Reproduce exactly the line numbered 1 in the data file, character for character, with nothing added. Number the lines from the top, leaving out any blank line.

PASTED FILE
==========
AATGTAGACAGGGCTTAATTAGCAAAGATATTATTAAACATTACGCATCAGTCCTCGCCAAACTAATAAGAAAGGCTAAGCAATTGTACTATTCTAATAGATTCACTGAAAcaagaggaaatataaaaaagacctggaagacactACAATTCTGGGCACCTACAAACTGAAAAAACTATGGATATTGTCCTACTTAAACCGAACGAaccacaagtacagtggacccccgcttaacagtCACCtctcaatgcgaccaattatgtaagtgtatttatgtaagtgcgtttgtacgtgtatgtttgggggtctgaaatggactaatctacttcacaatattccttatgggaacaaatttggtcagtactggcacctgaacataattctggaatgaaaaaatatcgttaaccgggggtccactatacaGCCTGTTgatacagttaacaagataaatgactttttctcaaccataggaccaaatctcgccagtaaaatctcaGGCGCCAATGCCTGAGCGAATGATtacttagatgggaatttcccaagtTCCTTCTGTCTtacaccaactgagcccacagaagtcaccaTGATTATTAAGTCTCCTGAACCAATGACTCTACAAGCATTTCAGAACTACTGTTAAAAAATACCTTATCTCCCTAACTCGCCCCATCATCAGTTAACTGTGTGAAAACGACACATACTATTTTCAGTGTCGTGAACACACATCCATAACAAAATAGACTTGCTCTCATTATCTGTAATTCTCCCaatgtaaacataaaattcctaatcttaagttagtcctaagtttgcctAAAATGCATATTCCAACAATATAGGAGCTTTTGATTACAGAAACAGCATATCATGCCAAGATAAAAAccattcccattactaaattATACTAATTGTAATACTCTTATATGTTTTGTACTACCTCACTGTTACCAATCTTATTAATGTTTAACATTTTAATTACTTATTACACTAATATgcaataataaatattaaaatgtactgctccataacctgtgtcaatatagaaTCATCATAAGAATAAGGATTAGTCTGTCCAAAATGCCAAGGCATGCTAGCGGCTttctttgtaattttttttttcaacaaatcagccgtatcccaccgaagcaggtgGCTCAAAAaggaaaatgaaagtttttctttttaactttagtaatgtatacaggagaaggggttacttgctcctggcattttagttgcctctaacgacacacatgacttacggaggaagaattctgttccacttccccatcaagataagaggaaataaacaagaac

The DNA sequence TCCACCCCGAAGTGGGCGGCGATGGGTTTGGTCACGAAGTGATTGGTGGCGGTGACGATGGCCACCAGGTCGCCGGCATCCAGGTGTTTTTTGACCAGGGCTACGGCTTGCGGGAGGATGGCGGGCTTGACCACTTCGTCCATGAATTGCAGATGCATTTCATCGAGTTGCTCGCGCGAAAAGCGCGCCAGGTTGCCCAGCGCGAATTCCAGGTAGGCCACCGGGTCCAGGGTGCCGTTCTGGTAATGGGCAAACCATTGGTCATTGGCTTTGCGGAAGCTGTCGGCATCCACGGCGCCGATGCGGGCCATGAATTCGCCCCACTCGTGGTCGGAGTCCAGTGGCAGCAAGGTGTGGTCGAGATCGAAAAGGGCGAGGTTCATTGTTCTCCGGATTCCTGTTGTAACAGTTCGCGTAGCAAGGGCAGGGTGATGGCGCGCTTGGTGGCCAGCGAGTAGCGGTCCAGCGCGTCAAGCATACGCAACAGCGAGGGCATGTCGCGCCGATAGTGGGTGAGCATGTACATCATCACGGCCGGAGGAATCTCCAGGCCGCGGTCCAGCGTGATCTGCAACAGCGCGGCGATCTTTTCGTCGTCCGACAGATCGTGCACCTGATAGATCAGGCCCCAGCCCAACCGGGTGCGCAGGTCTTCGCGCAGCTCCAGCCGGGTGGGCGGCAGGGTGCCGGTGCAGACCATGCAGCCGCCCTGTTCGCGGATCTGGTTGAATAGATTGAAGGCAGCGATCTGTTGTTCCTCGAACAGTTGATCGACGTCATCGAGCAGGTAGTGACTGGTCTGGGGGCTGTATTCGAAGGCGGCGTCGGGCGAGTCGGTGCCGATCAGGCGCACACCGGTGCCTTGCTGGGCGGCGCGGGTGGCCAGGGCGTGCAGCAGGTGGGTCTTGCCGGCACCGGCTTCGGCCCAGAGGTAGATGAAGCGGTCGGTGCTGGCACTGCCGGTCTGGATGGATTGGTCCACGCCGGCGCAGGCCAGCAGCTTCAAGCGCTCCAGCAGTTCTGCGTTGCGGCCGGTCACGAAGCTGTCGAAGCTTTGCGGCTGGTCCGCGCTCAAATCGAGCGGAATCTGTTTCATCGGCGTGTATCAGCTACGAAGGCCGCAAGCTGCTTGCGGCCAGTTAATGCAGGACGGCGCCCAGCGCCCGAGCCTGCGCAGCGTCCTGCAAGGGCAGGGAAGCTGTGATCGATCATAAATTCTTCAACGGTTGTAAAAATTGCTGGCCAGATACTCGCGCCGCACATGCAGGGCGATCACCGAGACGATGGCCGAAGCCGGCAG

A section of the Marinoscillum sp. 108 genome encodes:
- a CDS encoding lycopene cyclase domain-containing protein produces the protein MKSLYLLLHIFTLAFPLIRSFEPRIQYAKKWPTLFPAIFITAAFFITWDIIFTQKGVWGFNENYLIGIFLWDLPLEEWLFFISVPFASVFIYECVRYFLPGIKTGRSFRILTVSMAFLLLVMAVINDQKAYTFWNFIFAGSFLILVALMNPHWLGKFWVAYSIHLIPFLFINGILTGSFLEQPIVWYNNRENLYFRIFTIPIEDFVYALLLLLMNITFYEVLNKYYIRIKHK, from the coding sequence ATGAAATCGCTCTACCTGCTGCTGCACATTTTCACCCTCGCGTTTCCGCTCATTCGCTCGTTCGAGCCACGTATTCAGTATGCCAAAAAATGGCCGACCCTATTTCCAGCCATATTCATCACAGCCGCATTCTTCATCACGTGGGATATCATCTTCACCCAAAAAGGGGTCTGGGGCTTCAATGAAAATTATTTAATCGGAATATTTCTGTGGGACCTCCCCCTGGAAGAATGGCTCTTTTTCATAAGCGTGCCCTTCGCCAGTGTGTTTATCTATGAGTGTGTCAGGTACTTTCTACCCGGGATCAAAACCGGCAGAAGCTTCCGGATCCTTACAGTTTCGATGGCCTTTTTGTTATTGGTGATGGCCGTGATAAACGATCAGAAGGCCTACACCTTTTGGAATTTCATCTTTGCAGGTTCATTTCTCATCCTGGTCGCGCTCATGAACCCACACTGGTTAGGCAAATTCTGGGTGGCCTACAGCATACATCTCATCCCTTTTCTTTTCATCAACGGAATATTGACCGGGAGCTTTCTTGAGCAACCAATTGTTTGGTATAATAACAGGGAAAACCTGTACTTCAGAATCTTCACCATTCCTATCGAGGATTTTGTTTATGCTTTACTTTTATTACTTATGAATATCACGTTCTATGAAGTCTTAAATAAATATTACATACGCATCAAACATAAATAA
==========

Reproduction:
AATGTAGACAGGGCTTAATTAGCAAAGATATTATTAAACATTACGCATCAGTCCTCGCCAAACTAATAAGAAAGGCTAAGCAATTGTACTATTCTAATAGATTCACTGAAAcaagaggaaatataaaaaagacctggaagacactACAATTCTGGGCACCTACAAACTGAAAAAACTATGGATATTGTCCTACTTAAACCGAACGAaccacaagtacagtggacccccgcttaacagtCACCtctcaatgcgaccaattatgtaagtgtatttatgtaagtgcgtttgtacgtgtatgtttgggggtctgaaatggactaatctacttcacaatattccttatgggaacaaatttggtcagtactggcacctgaacataattctggaatgaaaaaatatcgttaaccgggggtccactatacaGCCTGTTgatacagttaacaagataaatgactttttctcaaccataggaccaaatctcgccagtaaaatctcaGGCGCCAATGCCTGAGCGAATGATtacttagatgggaatttcccaagtTCCTTCTGTCTtacaccaactgagcccacagaagtcaccaTGATTATTAAGTCTCCTGAACCAATGACTCTACAAGCATTTCAGAACTACTGTTAAAAAATACCTTATCTCCCTAACTCGCCCCATCATCAGTTAACTGTGTGAAAACGACACATACTATTTTCAGTGTCGTGAACACACATCCATAACAAAATAGACTTGCTCTCATTATCTGTAATTCTCCCaatgtaaacataaaattcctaatcttaagttagtcctaagtttgcctAAAATGCATATTCCAACAATATAGGAGCTTTTGATTACAGAAACAGCATATCATGCCAAGATAAAAAccattcccattactaaattATACTAATTGTAATACTCTTATATGTTTTGTACTACCTCACTGTTACCAATCTTATTAATGTTTAACATTTTAATTACTTATTACACTAATATgcaataataaatattaaaatgtactgctccataacctgtgtcaatatagaaTCATCATAAGAATAAGGATTAGTCTGTCCAAAATGCCAAGGCATGCTAGCGGCTttctttgtaattttttttttcaacaaatcagccgtatcccaccgaagcaggtgGCTCAAAAaggaaaatgaaagtttttctttttaactttagtaatgtatacaggagaaggggttacttgctcctggcattttagttgcctctaacgacacacatgacttacggaggaagaattctgttccacttccccatcaagataagaggaaataaacaagaac